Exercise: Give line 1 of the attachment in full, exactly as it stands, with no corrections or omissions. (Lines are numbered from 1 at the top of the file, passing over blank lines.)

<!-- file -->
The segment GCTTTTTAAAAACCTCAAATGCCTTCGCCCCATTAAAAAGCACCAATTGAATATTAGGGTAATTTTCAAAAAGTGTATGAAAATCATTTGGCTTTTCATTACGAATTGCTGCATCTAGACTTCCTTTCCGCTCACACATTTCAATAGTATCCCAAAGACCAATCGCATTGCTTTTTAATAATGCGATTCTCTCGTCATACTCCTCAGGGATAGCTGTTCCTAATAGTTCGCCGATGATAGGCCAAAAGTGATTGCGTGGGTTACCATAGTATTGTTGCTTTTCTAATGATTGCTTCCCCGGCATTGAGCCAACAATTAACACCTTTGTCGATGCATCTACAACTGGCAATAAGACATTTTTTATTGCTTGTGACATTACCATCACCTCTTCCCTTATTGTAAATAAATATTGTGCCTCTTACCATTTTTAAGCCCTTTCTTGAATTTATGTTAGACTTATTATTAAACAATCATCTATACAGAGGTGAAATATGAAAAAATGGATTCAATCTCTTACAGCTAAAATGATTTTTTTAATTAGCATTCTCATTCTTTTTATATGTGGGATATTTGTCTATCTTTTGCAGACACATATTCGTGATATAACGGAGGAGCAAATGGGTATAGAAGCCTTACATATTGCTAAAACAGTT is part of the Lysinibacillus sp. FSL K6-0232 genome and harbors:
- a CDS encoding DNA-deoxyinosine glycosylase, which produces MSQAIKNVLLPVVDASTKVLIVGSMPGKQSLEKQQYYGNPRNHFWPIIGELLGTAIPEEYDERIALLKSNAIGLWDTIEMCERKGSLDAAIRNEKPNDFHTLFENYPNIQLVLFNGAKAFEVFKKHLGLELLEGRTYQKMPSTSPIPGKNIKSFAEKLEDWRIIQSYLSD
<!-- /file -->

The segment GCTTTTTAAAAACCTCAAATGCCTTCGCCCCATTAAAAAGCACCAATTGAATATTAGGGTAATTTTCAAAAAGTGTATGAAAATCATTTGGCTTTTCATTACGAATTGCTGCATCTAGACTTCCTTTCCGCTCACACATTTCAATAGTATCCCAAAGACCAATCGCATTGCTTTTTAATAATGCGATTCTCTCGTCATACTCCTCAGGGATAGCTGTTCCTAATAGTTCGCCGATGATAGGCCAAAAGTGATTGCGTGGGTTACCATAGTATTGTTGCTTTTCTAATGATTGCTTCCCCGGCATTGAGCCAACAATTAACACCTTTGTCGATGCATCTACAACTGGCAATAAGACATTTTTTATTGCTTGTGACATTACCATCACCTCTTCCCTTATTGTAAATAAATATTGTGCCTCTTACCATTTTTAAGCCCTTTCTTGAATTTATGTTAGACTTATTATTAAACAATCATCTATACAGAGGTGAAATATGAAAAAATGGATTCAATCTCTTACAGCTAAAATGATTTTTTTAATTAGCATTCTCATTCTTTTTATATGTGGGATATTTGTCTATCTTTTGCAGACACATATTCGTGATATAACGGAGGAGCAAATGGGTATAGAAGCCTTACATATTGCTAAAACAGTT is part of the Lysinibacillus sp. FSL K6-0232 genome and harbors: